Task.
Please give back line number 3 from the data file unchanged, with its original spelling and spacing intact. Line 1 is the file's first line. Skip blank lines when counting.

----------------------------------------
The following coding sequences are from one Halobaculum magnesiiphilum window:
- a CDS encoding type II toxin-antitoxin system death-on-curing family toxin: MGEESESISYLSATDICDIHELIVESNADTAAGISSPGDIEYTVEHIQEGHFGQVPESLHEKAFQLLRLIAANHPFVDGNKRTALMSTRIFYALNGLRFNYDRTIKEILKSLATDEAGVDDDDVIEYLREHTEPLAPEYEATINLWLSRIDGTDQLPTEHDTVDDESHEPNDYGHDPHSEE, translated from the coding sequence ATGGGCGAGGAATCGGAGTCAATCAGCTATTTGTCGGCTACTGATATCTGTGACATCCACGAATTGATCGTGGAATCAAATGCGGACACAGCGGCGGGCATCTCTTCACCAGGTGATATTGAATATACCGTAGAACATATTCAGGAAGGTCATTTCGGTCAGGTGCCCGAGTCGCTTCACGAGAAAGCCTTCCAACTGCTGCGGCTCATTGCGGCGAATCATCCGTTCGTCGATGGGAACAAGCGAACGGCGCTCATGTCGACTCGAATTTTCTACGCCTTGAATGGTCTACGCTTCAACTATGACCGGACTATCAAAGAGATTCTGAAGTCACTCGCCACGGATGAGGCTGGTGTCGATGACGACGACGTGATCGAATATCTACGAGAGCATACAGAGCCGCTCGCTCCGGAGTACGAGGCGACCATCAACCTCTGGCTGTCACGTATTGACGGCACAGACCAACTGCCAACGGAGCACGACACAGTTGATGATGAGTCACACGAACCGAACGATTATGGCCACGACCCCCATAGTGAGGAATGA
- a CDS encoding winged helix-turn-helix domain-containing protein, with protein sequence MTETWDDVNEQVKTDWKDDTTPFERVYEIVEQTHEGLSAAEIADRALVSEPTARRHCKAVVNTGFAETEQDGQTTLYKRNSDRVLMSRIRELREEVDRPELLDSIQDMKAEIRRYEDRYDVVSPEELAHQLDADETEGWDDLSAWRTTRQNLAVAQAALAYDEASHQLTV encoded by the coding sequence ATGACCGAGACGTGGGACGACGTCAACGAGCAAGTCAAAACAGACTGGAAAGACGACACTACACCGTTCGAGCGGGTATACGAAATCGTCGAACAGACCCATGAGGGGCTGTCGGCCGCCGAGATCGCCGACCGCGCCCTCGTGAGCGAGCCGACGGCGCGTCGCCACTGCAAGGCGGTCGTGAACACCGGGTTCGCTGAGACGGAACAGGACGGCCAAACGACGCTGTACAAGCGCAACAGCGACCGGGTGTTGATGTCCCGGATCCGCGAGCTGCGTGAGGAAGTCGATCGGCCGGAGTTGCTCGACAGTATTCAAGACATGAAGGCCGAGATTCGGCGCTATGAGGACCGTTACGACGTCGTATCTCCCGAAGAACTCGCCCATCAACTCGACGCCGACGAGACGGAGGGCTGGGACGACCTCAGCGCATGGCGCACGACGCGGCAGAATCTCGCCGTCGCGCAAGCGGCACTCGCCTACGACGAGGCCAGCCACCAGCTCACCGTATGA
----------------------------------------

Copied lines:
- a CDS encoding winged helix-turn-helix domain-containing protein, with protein sequence MTETWDDVNEQVKTDWKDDTTPFERVYEIVEQTHEGLSAAEIADRALVSEPTARRHCKAVVNTGFAETEQDGQTTLYKRNSDRVLMSRIRELREEVDRPELLDSIQDMKAEIRRYEDRYDVVSPEELAHQLDADETEGWDDLSAWRTTRQNLAVAQAALAYDEASHQLTV encoded by the coding sequence ATGACCGAGACGTGGGACGACGTCAACGAGCAAGTCAAAACAGACTGGAAAGACGACACTACACCGTTCGAGCGGGTATACGAAATCGTCGAACAGACCCATGAGGGGCTGTCGGCCGCCGAGATCGCCGACCGCGCCCTCGTGAGCGAGCCGACGGCGCGTCGCCACTGCAAGGCGGTCGTGAACACCGGGTTCGCTGAGACGGAACAGGACGGCCAAACGACGCTGTACAAGCGCAACAGCGACCGGGTGTTGATGTCCCGGATCCGCGAGCTGCGTGAGGAAGTCGATCGGCCGGAGTTGCTCGACAGTATTCAAGACATGAAGGCCGAGATTCGGCGCTATGAGGACCGTTACGACGTCGTATCTCCCGAAGAACTCGCCCATCAACTCGACGCCGACGAGACGGAGGGCTGGGACGACCTCAGCGCATGGCGCACGACGCGGCAGAATCTCGCCGTCGCGCAAGCGGCACTCGCCTACGACGAGGCCAGCCACCAGCTCACCGTATGA